The Civil Rights activist John Lewis once called getting arrested for protesting or marching “good trouble.” The LA-based producer and songwriter DJ Trotsky believes good trouble to be as American as apple pie. Yet, in this time of deep racial and cultural upheaval, serving up your own slice of social action can be daunting. “It’s overwhelming,” Trotsky affirms. “What helps me is thinking of the Zen parable that basically says: ‘I can’t do everything, but I can do anything.’”
What Trotsky has done is create an inspiring music video for his political rock anthem, “Something/Anything.” The song has a heartland pop-rock appeal, like fist-pumping Americana as done by Bruce Springsteen, John Mellencamp, and Tom Petty. The track was initially released on DJ Trotsky - Rock Songs - Part 1, and it showcases Trotsky’s creative breadth beyond his electro and pop artistic output. The newly released “Something/Anything” video features imaginatively sequenced, era-defining historical footage of protests.
“The news can be depressing and we can feel hopeless. We can forget that breakthroughs in Civil Rights, LGBTQIA Rights, and Women’s Rights came from things we fought for—my goal for this video is to be motivating and inspiring,” Trotsky says.
“Something/Anything” was written before Obama’s first presidency, and recorded multiple times in a variety of musical settings. While mired in the pandemic and witnessing the powerful Black Lives Matter movement, Trotsky had an epiphany that spurred him to produce and direct this video. “I realized this song was about now, and I didn’t want to do a CNN montage of current events. I wanted to show how much protests are an important part of the political system and history, and how they’ve really helped us as a society move forward,” Trotsky says.
For the “Something/Anything” video, Trotsky carefully created rhyming montages and thematic motifs so the song’s storyline is loosely mirrored by the visuals. The anthemic image from the 1968 Olympics where gold medalist Tommie Smith and bronze medalist John Carlos raised the Black Power salute is bookended by an image of football Colin Kaepernick kneeling. The song’s character Bobby rides a bus to DC and lands in jail where he meets his future wife, Jill, who pays his bail. This salutes South Carolina Congressman James Clyburn who actually met his wife in jail after a Civil Rights protest. The storybook Brenda and Darrell romance holds an air of Civil Rights majesty, commemorating the legacy of an icon such as John Lewis who nearly died on the 1965 “Bloody Sunday” Pettus Bridge protest.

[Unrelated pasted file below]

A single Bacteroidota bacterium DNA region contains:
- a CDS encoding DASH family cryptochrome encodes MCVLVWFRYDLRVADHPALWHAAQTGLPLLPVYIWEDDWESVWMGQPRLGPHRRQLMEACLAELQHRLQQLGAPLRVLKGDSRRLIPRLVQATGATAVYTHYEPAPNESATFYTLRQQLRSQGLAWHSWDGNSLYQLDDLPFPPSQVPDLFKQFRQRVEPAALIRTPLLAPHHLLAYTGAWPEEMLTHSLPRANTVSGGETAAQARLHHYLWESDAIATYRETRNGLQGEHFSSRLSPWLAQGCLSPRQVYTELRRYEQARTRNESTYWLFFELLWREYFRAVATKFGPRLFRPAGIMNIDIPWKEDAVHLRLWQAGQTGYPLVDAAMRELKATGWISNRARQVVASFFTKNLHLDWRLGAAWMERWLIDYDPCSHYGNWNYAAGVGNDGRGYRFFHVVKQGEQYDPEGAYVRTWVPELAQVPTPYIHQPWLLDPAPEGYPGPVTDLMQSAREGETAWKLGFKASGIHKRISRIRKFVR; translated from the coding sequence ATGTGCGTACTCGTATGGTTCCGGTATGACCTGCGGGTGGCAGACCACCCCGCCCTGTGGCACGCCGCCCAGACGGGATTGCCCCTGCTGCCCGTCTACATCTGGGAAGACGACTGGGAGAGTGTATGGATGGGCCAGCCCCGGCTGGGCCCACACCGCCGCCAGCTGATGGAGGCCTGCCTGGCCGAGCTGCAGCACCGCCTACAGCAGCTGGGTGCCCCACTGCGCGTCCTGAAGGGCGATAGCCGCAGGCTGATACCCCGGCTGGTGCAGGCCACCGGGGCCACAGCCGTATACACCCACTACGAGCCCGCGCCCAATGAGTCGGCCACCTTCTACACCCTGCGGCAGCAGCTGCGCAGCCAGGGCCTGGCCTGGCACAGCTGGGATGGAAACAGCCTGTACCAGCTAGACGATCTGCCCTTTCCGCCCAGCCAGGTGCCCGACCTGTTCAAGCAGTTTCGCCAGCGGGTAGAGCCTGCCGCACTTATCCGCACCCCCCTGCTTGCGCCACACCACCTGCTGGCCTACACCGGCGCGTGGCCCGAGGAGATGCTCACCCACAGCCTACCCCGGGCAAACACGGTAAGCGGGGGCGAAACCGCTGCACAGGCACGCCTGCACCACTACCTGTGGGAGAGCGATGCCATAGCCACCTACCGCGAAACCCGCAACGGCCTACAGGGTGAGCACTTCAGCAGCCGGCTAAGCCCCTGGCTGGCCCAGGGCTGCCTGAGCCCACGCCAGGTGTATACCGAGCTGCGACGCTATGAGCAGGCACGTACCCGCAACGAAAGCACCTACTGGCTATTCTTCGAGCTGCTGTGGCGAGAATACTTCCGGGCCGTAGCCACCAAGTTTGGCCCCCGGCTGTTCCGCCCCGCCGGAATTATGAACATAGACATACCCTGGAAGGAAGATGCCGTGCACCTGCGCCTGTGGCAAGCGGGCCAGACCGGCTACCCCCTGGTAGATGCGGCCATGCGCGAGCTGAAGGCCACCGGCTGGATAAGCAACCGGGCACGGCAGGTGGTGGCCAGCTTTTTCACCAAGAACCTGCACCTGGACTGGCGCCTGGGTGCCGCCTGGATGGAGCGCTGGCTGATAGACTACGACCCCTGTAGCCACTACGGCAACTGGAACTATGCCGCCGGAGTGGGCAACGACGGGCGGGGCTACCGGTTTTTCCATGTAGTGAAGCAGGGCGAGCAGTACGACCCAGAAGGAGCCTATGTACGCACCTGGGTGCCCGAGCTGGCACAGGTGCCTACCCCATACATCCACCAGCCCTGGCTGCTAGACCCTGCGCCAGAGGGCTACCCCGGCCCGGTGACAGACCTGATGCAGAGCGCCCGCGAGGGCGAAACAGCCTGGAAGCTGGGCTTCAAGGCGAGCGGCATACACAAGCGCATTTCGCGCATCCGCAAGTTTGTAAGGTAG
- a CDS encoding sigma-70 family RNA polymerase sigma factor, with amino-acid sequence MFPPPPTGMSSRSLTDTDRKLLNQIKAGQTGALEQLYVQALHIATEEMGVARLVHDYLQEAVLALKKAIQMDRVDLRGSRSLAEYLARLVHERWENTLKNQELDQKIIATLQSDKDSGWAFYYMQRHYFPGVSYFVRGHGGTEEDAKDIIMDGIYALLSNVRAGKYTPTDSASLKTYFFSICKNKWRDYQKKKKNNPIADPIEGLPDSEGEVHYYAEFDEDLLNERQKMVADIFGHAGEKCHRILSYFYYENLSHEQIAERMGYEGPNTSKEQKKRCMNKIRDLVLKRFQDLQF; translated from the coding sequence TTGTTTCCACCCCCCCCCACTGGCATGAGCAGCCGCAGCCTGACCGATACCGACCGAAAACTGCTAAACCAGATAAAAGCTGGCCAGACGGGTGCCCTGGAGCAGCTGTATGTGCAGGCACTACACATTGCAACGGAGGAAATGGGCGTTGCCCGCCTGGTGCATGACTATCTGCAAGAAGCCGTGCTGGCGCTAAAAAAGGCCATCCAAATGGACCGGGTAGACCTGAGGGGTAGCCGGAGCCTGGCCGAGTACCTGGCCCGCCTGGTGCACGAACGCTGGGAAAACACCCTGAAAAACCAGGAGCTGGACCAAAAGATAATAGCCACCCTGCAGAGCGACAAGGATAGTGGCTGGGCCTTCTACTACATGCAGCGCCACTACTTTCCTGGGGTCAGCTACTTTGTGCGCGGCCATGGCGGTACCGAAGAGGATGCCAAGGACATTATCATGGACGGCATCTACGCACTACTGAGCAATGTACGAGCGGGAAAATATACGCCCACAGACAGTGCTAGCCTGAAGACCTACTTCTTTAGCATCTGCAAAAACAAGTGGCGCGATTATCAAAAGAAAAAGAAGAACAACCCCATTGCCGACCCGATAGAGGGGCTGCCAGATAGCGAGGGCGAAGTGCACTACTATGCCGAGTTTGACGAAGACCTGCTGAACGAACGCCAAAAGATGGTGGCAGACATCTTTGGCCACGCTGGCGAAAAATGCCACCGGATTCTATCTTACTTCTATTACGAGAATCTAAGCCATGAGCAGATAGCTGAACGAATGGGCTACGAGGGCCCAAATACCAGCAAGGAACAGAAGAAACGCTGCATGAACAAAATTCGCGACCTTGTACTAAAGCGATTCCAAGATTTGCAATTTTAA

The “Something/Anything” video also features a tribute to the Triangle Shirtwaist Factory fire which brought forth anti-sweatshop legislation; stirring photos of Martin Luther King Jr.; powerful Kent State shooting pictures; charred moments from the 1992 LA Riots over the Rodney King verdict; arrest snapshots of Jane Fonda, Bernie Sanders, and images from the more recent Black Lives Matter movement. The video concludes with the words: “Love one another.”
Trotsky experienced a formative moment in political action while in high school, working in DC. That time didn’t entice him to go into politics, but it instilled in him a “power to the people” respect for affecting change. “The message with this song and video is: really simple actions like tweeting, registering to vote, or even hosting a potluck can make a difference,” Trotsky says.